The battle in both houses of Congress over the shape of energy legislation continued last week. In general the majority of the Democratic majority favors increased fuel economy, renewable fuels, energy efficiency, carbon capture, and as a sop to the voters, an anti-price gouging law. Opposition to these principles, however, is everywhere. Detroit is dead set against increased fuel efficiency, claiming it will cost an additional $6,000 per car and has brought along many Democrats from industrial states.
In general, Republicans oppose increased government regulation of fuel efficiency and will
support “renewable” fuels only if nuclear power and “clean” coal are included. The White House is threatening a veto over the price-gouging issue. There is also a mid-west/south (ethanol and cars) vs. the coasts (clean air, global warming) split shaping up.
So far the debate is framed mainly in terms of a response to global warming with a touch of
“energy security” thrown in. There seems to be almost no sense that a major response to
declining world oil supplies will be needed shortly, so the Congress continues to adhere to the perceived interests of its constituents and party ideology.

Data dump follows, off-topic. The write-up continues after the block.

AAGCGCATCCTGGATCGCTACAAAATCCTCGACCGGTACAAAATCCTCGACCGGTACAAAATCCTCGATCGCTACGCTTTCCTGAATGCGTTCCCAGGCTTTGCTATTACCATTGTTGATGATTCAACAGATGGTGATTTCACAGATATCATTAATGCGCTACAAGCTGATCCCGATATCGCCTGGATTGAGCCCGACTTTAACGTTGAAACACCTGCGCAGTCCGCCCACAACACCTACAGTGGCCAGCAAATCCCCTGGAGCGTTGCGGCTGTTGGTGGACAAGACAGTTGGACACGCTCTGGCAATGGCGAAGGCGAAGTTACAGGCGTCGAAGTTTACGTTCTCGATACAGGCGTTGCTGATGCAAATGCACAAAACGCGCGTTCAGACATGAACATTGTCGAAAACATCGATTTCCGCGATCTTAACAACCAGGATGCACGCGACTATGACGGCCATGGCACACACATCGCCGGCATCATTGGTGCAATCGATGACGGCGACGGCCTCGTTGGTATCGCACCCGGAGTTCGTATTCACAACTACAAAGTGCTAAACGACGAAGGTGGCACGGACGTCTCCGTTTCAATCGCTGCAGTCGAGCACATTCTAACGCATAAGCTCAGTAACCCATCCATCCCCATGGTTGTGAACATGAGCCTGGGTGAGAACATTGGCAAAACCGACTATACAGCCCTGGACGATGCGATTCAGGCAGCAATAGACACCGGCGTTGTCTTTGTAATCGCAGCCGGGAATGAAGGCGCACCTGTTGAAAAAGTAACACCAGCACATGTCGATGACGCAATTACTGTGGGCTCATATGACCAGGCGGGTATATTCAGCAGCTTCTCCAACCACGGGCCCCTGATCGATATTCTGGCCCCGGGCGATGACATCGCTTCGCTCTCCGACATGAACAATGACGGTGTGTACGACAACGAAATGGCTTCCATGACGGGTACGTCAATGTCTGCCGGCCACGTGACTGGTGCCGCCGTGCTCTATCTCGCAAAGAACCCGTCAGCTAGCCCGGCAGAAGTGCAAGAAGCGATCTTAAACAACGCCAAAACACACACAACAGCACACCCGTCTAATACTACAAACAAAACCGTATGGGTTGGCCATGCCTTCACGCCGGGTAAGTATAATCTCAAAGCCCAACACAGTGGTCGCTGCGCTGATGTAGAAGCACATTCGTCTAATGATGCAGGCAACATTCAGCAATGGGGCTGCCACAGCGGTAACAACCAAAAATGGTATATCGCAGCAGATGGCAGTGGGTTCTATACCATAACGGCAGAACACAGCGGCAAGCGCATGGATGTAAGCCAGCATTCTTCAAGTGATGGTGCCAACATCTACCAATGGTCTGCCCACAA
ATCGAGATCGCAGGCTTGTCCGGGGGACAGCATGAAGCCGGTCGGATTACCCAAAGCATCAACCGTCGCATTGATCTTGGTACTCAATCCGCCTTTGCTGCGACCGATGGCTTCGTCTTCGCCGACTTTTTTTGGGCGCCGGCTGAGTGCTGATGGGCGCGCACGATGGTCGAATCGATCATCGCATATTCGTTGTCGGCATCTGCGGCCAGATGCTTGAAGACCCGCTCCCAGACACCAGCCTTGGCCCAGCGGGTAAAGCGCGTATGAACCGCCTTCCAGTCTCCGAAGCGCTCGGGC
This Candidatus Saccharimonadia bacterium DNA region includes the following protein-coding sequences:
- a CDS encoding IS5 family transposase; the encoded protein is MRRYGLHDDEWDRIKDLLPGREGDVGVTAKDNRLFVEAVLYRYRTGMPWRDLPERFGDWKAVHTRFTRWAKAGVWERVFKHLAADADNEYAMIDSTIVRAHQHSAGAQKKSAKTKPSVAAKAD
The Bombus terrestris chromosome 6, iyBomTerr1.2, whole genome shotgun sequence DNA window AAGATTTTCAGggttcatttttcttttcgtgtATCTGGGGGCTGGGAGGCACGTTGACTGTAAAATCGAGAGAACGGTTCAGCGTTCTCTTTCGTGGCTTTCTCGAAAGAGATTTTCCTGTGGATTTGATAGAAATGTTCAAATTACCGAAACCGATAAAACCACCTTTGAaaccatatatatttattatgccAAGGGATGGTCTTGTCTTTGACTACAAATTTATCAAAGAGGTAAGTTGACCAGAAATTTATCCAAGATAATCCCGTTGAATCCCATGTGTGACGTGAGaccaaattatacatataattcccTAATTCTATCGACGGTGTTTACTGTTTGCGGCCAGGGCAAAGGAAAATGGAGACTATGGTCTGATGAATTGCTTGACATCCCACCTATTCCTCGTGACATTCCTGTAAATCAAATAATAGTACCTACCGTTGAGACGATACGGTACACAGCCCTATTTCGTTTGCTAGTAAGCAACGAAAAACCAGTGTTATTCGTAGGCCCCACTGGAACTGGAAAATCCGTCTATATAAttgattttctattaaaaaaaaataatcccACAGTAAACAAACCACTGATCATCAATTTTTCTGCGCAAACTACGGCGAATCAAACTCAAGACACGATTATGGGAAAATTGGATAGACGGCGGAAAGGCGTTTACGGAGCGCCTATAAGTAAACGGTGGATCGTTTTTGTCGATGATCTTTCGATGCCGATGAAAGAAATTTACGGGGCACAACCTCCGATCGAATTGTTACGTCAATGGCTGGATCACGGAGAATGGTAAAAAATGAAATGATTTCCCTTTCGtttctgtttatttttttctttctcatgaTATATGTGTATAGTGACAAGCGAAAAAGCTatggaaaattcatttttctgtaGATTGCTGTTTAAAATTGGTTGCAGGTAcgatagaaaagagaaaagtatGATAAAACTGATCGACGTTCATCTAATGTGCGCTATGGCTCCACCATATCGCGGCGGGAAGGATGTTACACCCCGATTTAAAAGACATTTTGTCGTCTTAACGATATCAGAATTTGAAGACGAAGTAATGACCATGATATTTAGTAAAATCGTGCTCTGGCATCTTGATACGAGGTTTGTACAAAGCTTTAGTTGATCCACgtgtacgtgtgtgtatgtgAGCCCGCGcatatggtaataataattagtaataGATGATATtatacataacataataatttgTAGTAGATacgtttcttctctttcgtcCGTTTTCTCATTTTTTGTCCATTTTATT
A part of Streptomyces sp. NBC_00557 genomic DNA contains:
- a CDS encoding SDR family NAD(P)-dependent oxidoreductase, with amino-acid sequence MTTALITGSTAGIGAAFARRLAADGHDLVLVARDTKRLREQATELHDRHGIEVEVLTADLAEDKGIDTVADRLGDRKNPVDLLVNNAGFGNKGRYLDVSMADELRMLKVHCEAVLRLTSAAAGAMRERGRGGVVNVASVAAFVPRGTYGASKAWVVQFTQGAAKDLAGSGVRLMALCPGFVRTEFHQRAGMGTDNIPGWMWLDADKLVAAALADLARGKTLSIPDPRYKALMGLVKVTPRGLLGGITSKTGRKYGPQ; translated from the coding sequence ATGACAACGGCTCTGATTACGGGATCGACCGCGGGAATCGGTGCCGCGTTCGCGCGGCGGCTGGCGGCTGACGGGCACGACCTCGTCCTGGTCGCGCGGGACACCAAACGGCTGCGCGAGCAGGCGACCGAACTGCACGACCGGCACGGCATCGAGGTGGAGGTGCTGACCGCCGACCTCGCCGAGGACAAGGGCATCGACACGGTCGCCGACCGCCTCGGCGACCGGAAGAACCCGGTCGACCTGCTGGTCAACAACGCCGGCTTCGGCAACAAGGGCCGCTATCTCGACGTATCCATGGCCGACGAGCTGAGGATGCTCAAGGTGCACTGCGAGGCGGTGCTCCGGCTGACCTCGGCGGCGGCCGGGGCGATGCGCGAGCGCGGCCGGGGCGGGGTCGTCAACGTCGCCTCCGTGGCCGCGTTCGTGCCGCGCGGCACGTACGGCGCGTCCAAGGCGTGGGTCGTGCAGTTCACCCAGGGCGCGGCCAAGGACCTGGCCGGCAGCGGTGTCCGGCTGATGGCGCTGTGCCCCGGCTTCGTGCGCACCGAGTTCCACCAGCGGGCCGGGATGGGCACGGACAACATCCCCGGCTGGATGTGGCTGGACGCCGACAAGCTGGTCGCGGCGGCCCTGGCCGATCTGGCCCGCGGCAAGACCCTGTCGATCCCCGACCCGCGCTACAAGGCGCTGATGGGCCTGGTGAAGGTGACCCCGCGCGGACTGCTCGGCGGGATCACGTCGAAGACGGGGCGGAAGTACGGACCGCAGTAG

Given the current situation, it seems unlikely that meaningful legislation to reduce oil
consumption will come out of this year’s Congress. In the house there are only 144 co-sponsors for a bill that will require 218 votes to pass. It seems that only much higher gasoline prices and shortages will drive home the message that there is a major problem just over the horizon.
There is a growing recognition that exports from oil producers to importing countries may
decline more rapidly than actual production due to a larger share of production being absorbed by internal markets. This is obviously a topic of vital interest to countries such as the US that imports nearly two-thirds of its petroleum. Last week Rembrandt Koppelaar of ASPO-Netherlands published a new study of oil exports.
Kopplaar concluded that:
ASPO-USA is a nonpartisan, proactive effort to encourage prudent energy management, constructive community transformation, and cooperative initiatives during an era of depleting petroleum resources.